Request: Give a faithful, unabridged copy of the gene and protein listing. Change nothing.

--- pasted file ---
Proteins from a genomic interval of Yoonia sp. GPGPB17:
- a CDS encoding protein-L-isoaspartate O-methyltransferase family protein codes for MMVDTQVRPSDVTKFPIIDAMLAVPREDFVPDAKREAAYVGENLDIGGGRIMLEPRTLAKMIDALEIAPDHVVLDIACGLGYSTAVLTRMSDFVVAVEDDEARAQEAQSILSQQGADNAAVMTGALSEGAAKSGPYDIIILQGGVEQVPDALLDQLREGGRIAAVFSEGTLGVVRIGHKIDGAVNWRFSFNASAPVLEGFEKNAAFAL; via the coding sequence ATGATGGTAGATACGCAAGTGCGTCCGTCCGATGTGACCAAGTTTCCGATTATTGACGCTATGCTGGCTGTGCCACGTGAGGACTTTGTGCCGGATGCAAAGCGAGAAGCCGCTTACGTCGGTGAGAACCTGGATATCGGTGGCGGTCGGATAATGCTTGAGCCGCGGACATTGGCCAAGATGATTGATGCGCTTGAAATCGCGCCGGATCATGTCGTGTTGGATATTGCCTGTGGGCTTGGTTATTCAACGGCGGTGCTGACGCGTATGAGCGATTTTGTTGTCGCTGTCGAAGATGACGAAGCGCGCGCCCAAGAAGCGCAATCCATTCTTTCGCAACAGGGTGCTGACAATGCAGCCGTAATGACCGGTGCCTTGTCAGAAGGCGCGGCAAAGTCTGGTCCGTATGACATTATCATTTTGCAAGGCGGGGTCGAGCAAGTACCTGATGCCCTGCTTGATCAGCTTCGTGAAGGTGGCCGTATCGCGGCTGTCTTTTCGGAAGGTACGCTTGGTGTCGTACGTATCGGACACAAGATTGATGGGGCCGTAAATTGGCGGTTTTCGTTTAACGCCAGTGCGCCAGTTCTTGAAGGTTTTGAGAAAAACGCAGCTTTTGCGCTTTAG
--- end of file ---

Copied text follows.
Proteins from a genomic interval of Yoonia sp. GPGPB17:
- a CDS encoding protein-L-isoaspartate O-methyltransferase family protein codes for MMVDTQVRPSDVTKFPIIDAMLAVPREDFVPDAKREAAYVGENLDIGGGRIMLEPRTLAKMIDALEIAPDHVVLDIACGLGYSTAVLTRMSDFVVAVEDDEARAQEAQSILSQQGADNAAVMTGALSEGAAKSGPYDIIILQGGVEQVPDALLDQLREGGRIAAVFSEGTLGVVRIGHKIDGAVNWRFSFNASAPVLEGFEKNAAFAL; via the coding sequence ATGATGGTAGATACGCAAGTGCGTCCGTCCGATGTGACCAAGTTTCCGATTATTGACGCTATGCTGGCTGTGCCACGTGAGGACTTTGTGCCGGATGCAAAGCGAGAAGCCGCTTACGTCGGTGAGAACCTGGATATCGGTGGCGGTCGGATAATGCTTGAGCCGCGGACATTGGCCAAGATGATTGATGCGCTTGAAATCGCGCCGGATCATGTCGTGTTGGATATTGCCTGTGGGCTTGGTTATTCAACGGCGGTGCTGACGCGTATGAGCGATTTTGTTGTCGCTGTCGAAGATGACGAAGCGCGCGCCCAAGAAGCGCAATCCATTCTTTCGCAACAGGGTGCTGACAATGCAGCCGTAATGACCGGTGCCTTGTCAGAAGGCGCGGCAAAGTCTGGTCCGTATGACATTATCATTTTGCAAGGCGGGGTCGAGCAAGTACCTGATGCCCTGCTTGATCAGCTTCGTGAAGGTGGCCGTATCGCGGCTGTCTTTTCGGAAGGTACGCTTGGTGTCGTACGTATCGGACACAAGATTGATGGGGCCGTAAATTGGCGGTTTTCGTTTAACGCCAGTGCGCCAGTTCTTGAAGGTTTTGAGAAAAACGCAGCTTTTGCGCTTTAG